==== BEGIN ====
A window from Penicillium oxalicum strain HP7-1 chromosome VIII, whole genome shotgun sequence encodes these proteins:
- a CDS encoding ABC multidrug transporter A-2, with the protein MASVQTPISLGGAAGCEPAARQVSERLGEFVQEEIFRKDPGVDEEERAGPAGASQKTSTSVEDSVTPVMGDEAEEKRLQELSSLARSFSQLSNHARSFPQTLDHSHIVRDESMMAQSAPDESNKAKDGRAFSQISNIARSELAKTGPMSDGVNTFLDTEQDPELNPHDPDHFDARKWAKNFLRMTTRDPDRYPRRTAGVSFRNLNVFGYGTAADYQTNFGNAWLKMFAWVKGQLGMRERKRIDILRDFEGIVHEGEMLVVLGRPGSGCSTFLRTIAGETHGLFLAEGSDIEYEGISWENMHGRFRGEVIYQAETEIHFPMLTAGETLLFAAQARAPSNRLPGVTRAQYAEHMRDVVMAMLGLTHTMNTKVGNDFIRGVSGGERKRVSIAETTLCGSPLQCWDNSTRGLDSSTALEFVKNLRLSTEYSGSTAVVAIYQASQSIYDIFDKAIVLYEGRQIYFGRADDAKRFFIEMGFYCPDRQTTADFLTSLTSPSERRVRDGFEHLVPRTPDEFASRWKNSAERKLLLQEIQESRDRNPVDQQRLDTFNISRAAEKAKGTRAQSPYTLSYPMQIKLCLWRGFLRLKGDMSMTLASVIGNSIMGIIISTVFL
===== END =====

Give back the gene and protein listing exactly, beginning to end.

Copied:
A window from Penicillium oxalicum strain HP7-1 chromosome VIII, whole genome shotgun sequence encodes these proteins:
- a CDS encoding ABC multidrug transporter A-2, with the protein MASVQTPISLGGAAGCEPAARQVSERLGEFVQEEIFRKDPGVDEEERAGPAGASQKTSTSVEDSVTPVMGDEAEEKRLQELSSLARSFSQLSNHARSFPQTLDHSHIVRDESMMAQSAPDESNKAKDGRAFSQISNIARSELAKTGPMSDGVNTFLDTEQDPELNPHDPDHFDARKWAKNFLRMTTRDPDRYPRRTAGVSFRNLNVFGYGTAADYQTNFGNAWLKMFAWVKGQLGMRERKRIDILRDFEGIVHEGEMLVVLGRPGSGCSTFLRTIAGETHGLFLAEGSDIEYEGISWENMHGRFRGEVIYQAETEIHFPMLTAGETLLFAAQARAPSNRLPGVTRAQYAEHMRDVVMAMLGLTHTMNTKVGNDFIRGVSGGERKRVSIAETTLCGSPLQCWDNSTRGLDSSTALEFVKNLRLSTEYSGSTAVVAIYQASQSIYDIFDKAIVLYEGRQIYFGRADDAKRFFIEMGFYCPDRQTTADFLTSLTSPSERRVRDGFEHLVPRTPDEFASRWKNSAERKLLLQEIQESRDRNPVDQQRLDTFNISRAAEKAKGTRAQSPYTLSYPMQIKLCLWRGFLRLKGDMSMTLASVIGNSIMGIIISTVFL